Alaska Film Archives

[1988 ivory carver; BIMA dredge at Nome]
[1988 ivory carver; BIMA dredge at Nome]
The filmmaker's original labeling scheme has film AAF-20,008 numbered as Bacon 1-04 and titled "BIMA dredge: ECN,ECL-1,200 feet." Reed Bovee interviewed filmmaker Bill Bacon in 2010, and the following information about these films is based on Bovee's notes from that interview: "Box 1 - 3 Small Reels, 1 Large Reel - Kotzebue, Nome, Original reels and Work Prints. BIMA is a floating dredge. Huge dredge was digging up gold bearing sand off Nome. Also other shots of Nome on same reel, ivory carver Pat, close up of head shots of dogs, dog team packed with dogs, tourists panning for gold and riding dog sleds, breakwater, tug and barge coming into channel, Front Street of Nome, ivory shop cut in to ivory carver, downtown Nome, the Nugget Inn on Front Street of Nome, Dredge 5 working." [Note that this description does not entirely match actual footage on reels - it is likely that portions of this description were meant for AAF-20,084].
[Ferry, Tenakee Hot Springs, dock]
[Ferry, Tenakee Hot Springs, dock]
The filmmaker's original labeling scheme has AAF-20041 numbered as Bacon 10-01 and titled “Ferry Pass-Bys, Tenakee Hot Springs, Dock Ferry.” Reed Bovee interviewed filmmaker Bill Bacon in 2010, and the following information about the group of films that includes this film is based on Bovee's notes from that interview: “Carl Heinmiller repairs mask - He started the saving of the Tlingit culture - Carl was a WWII veteran - He came back and bought the houses for Chilkat at Haines - He bought two or three of the quarters that the army used and had them repaired - State ferry coming into Haines, pass by North Star landing at Skagway, the old pilings at the waterfront at Skagway; that is where the ships used to come in - It is all worn out now - This is where they used to have the dock.” Notes on the film's box that pertain to this film are as follows: “Reel 1: 1986, Original, Ferry pass-by’s, Tenakee hot springs from the water, on ground – flying kites, street scenes, dock ferry, people selling on the dock."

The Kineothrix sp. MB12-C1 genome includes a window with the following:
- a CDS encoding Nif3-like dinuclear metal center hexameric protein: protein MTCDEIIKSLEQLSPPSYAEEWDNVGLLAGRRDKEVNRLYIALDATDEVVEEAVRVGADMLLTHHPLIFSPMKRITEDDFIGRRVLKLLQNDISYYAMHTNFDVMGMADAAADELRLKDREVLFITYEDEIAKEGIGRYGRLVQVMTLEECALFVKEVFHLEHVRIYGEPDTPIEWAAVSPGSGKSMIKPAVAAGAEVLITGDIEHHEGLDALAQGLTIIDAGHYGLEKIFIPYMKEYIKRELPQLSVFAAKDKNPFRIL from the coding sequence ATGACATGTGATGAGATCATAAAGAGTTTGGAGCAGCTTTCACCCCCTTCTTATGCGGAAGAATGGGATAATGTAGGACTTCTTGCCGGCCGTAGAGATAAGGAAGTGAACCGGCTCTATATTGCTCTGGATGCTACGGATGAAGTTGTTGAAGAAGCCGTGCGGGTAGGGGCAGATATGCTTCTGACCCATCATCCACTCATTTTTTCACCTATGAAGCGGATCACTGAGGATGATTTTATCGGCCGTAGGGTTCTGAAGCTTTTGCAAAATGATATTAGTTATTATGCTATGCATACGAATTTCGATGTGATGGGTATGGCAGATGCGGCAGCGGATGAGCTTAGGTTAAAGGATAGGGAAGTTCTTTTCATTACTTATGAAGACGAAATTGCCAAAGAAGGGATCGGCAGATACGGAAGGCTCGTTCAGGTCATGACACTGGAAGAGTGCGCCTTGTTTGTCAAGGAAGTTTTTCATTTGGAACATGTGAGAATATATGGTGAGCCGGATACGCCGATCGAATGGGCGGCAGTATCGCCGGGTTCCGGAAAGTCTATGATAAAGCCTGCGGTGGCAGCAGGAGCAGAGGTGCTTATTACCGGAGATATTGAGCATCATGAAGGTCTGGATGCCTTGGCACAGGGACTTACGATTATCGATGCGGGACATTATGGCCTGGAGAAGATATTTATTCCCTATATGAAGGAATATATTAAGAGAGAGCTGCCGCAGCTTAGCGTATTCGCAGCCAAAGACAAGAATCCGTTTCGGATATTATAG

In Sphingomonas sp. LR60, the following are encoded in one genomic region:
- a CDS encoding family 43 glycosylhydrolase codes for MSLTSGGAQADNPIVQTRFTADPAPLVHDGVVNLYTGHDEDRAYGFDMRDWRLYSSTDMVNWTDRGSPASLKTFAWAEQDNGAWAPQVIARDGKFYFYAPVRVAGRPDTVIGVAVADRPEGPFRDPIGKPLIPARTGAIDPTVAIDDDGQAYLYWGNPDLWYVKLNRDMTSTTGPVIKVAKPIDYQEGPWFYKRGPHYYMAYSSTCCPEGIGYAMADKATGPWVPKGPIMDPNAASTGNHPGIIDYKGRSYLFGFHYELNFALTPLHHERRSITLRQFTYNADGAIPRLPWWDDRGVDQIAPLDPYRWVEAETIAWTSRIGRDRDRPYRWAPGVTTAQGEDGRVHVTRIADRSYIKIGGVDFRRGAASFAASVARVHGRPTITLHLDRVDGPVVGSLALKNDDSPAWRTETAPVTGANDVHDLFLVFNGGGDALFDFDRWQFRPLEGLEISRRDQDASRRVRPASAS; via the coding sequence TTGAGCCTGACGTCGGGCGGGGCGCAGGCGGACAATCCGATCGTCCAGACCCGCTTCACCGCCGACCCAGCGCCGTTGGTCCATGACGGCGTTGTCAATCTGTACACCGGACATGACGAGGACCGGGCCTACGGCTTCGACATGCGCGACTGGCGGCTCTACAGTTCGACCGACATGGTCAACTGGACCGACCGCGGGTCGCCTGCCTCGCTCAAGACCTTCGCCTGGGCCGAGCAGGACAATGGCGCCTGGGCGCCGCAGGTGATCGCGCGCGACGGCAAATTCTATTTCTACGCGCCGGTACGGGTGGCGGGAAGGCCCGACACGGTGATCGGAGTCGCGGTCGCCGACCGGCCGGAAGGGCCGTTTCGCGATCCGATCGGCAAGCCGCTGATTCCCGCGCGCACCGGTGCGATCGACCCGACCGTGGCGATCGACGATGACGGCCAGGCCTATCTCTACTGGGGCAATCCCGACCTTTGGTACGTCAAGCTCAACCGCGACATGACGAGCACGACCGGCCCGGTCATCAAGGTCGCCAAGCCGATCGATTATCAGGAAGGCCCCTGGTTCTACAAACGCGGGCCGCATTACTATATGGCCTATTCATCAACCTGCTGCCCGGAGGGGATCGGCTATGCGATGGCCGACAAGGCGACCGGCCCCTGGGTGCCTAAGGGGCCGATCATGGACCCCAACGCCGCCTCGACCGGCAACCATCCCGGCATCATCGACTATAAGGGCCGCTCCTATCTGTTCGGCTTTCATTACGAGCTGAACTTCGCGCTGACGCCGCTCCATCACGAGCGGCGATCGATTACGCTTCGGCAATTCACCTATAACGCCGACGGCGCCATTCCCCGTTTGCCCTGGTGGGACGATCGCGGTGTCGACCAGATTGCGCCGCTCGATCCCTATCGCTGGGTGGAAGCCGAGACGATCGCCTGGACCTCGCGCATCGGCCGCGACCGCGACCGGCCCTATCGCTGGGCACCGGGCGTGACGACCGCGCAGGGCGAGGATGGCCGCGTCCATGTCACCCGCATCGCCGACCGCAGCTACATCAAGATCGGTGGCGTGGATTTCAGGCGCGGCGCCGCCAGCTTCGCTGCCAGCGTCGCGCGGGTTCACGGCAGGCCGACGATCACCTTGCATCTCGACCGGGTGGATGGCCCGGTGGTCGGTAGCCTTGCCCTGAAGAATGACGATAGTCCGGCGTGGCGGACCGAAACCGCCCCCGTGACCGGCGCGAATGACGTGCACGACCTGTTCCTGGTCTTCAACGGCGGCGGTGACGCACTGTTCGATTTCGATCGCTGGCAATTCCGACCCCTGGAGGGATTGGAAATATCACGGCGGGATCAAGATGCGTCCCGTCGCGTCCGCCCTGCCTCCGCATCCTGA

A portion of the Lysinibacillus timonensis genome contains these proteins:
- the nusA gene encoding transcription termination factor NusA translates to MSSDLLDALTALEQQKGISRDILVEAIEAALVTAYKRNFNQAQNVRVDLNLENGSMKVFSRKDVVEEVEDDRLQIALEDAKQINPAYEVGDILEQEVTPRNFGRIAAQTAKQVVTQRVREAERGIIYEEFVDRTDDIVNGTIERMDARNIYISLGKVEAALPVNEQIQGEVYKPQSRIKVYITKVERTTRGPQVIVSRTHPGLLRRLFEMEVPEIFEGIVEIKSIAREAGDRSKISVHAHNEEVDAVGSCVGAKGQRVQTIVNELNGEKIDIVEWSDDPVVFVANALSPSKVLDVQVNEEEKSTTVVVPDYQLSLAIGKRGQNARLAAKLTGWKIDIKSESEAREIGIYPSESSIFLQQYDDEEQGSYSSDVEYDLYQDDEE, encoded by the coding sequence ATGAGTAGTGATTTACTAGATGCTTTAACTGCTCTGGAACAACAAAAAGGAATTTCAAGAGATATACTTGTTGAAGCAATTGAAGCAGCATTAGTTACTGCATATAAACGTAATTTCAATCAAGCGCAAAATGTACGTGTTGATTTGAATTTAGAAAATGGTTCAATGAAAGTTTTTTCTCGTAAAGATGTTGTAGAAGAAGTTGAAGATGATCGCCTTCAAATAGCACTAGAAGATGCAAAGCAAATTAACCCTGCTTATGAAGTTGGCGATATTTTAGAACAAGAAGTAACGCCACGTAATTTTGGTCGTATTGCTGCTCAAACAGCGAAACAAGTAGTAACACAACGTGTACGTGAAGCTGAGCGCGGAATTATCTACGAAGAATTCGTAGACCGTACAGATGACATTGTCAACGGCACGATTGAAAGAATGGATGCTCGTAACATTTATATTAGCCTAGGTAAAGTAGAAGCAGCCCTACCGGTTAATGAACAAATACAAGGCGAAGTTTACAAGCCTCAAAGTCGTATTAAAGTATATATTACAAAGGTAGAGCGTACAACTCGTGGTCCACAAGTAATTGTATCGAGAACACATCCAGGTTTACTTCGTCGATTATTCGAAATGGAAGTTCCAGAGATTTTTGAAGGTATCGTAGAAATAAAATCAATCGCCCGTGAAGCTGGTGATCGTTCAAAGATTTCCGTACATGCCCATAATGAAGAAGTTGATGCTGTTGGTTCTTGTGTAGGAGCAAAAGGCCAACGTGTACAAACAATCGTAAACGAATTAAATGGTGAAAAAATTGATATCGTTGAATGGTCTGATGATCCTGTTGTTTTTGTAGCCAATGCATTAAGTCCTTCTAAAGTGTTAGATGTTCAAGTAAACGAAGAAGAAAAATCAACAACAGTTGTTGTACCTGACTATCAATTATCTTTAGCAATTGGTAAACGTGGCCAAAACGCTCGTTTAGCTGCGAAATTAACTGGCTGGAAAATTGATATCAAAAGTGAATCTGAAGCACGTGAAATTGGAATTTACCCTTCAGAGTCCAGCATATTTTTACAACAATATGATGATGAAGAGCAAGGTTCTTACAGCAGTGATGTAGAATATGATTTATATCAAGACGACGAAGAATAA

[Haines fishing]
[Haines fishing]
The filmmaker's original labeling scheme has AAF-20045 numbered as Bacon 10-05 and titled “Haines, Fishing, People, Bears, Fish, Mining.” Reed Bovee interviewed filmmaker Bill Bacon in 2010, and the following information about the group of films that includes this film is based on Bovee's notes from that interview: “Carl Heinmiller repairs mask - He started the saving of the Tlingit culture - Carl was a WWII veteran - He came back and bought the houses for Chilkat at Haines - He bought two or three of the quarters that the army used and had them repaired - State ferry coming into Haines, pass by North Star landing at Skagway, the old pilings at the waterfront at Skagway; that is where the ships used to come in - It is all worn out now - This is where they used to have the dock.” Notes on the film box that pertain to this film are as follows: “Reel 5: Haines, fishing – people, bears, fish, mining scenes, scenery, leaving Haines for Skagway, Klukwan.”
[Ketchikan]
[Ketchikan]
The filmmaker's original labeling scheme has AAF-20069 numbered as Bacon 14-04 and titled “Ketchikan, Boats, Fish, Float Homes, North Star, Totem.” Reed Bovee interviewed filmmaker Bill Bacon in 2010, and the following information about the group of films that includes this film is based on Bovee's notes from that interview: “Museum of all the old totem poles they could save before they deteriorated - The Rock Oyster Totem is a famous totem pole that shows a guy with his hand caught in the jaws of a giant oyster - Street scenes of Dolly’s at Creek Street - She was a prostitute that lived on Creek Street and there used to be a saying that this is where the men and the salmon come up river to spawn.” Notes on the film box are as follows: “Ketchikan Totem Museum, Nathan Jackson’s carving, trees, rainforest, pulp mill, totem poles, rock oyster totem” and “Reel 4: ECN, marked Original, Ketchikan – salmon derby, boats coming in, weighing fish, state fish check them over, float homes, North Star at dock taking on supplies, Totem Bight, people in the rain, cruise ships, overall shot of boat harbor, IP ‘86, pulp mill, salmon pix on rock, salmon ladder, harbor, street scenes, waterfront from water, people on ferry looking.”